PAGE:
insurance agents, financial planners, accountants and attorneys seeking large life insurance commissions. In
general, taxpayers who engage in a “listed transaction” must report such transaction to the IRS on Form 8886
every year that they “participate” in the transaction, and you do not necessarily have to make a contribution or
claim a tax deduction to participate.
Section 6707A of the Code imposes severe penalties for failure to file Form
8886 with respect to a listed transaction. But you are also in trouble if you file incorrectly. I have received
numerous phone calls from business owners who filed and still got fined. Not only do you have to file Form 8886,
but it also has to be prepared correctly. I only know of two people in the U.S. who have filed these forms properly
for clients. They tell me that was after hundreds of hours of research and over 50 phones calls to various IRS
personnel. The filing instructions for
Form 8886 presume a timely filling. Most people file late and follow the
directions for currently preparing the forms. Then the IRS fines the business owner. The tax court does not have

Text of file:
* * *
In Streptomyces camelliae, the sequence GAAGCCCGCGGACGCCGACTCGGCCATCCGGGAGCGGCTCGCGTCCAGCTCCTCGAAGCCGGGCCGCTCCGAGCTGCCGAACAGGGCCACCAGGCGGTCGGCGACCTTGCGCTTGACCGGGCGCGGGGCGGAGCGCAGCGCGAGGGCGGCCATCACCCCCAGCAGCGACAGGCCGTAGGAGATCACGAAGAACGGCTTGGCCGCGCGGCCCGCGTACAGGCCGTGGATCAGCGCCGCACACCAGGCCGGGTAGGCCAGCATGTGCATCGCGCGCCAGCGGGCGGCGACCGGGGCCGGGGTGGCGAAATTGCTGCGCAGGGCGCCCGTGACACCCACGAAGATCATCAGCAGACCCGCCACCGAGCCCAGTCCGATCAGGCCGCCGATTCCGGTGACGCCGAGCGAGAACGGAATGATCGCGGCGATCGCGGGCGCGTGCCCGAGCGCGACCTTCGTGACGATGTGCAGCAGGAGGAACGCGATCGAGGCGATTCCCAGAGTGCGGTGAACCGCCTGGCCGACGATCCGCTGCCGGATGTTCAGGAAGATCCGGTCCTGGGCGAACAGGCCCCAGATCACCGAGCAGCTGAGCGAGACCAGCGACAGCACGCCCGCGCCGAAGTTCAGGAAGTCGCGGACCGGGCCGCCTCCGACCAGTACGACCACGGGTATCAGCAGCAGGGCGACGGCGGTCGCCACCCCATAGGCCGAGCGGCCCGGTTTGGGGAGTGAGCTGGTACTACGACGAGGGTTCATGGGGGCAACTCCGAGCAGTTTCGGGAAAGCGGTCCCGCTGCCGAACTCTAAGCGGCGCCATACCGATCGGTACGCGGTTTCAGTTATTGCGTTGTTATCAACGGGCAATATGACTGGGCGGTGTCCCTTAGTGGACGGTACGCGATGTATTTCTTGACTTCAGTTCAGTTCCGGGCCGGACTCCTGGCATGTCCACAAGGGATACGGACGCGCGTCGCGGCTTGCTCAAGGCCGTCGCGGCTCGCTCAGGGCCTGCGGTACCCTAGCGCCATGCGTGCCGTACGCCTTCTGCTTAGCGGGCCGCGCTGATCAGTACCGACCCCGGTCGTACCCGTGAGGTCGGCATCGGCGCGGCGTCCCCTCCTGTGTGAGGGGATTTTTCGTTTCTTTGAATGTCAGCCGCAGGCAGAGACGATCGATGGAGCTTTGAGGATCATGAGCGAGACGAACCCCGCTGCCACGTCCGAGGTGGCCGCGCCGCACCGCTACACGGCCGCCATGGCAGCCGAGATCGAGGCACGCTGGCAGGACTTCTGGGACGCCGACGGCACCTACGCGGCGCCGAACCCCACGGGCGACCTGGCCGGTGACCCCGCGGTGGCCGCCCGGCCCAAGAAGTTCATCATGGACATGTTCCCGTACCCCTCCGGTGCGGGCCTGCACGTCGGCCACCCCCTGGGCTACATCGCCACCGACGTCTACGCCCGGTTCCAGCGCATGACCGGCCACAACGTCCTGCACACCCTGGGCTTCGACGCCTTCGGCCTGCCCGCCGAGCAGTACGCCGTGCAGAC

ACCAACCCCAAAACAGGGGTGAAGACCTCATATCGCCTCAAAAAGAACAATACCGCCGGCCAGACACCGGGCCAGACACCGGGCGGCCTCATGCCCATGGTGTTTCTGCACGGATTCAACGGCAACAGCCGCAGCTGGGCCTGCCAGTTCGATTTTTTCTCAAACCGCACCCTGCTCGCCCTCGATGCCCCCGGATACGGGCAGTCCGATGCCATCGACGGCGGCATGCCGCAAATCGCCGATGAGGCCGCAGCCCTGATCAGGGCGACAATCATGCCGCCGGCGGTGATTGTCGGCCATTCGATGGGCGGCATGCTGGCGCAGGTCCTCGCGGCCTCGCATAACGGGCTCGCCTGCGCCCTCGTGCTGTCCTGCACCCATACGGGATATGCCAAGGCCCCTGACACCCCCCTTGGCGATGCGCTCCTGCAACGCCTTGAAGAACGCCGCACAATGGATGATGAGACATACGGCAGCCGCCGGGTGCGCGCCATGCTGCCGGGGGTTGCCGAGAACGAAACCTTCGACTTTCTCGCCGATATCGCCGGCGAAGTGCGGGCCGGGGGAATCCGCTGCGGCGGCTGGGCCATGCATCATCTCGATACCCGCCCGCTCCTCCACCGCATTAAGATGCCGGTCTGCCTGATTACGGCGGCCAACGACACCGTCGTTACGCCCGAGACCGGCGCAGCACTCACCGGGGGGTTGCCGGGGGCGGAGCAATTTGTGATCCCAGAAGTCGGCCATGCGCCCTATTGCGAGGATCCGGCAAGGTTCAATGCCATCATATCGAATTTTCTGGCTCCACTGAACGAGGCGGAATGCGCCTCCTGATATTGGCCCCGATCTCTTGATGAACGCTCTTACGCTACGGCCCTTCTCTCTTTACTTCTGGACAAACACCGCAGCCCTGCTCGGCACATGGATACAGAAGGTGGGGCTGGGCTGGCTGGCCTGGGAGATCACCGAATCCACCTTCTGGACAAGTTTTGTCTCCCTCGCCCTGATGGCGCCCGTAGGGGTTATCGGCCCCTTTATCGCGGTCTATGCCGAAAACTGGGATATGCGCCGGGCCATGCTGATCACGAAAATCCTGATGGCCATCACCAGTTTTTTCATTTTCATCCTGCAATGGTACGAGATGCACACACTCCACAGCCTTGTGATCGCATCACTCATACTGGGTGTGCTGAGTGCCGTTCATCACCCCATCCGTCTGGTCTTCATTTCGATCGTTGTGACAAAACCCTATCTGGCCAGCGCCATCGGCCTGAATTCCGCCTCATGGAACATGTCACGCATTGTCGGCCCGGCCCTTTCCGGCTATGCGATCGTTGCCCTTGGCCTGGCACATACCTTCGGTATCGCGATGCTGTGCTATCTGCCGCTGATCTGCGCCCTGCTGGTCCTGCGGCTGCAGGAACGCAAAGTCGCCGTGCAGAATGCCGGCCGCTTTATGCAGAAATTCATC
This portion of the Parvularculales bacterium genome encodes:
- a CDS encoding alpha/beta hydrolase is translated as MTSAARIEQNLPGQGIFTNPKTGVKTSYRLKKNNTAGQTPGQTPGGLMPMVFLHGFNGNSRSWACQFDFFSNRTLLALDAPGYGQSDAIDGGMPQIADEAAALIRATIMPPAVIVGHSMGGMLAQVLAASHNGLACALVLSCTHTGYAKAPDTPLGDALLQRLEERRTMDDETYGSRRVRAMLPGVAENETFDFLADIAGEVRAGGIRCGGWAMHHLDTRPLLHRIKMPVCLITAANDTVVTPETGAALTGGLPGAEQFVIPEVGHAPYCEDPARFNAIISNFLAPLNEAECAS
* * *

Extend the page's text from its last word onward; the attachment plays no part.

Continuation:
jurisdiction to abate or lower such penalties imposed by the IRS.

"Many taxpayers who are no longer taking current tax deductions for these plans continue to enjoy the benefit of
previous tax deductions by continuing the deferral of income from contributions and deductions taken in prior
years."

Many business owners adopted 412i, 419, captive insurance and
Section 79 plans based upon representations
provided by insurance professionals that the plans were legitimate plans and were not informed that they were
engaging in a listed transaction. Upon audit, these taxpayers were shocked when the IRS asserted penalties under
Section 6707A of the Code in the hundreds of thousands of dollars. Numerous complaints from these taxpayers
caused Congress to impose a moratorium on assessment of Section 6707A penalties.

The moratorium on IRS fines expired on June 1, 2010. The
IRS immediately started sending out notices
proposing the imposition of Section 6707A penalties along with requests for lengthy extensions of the Statute of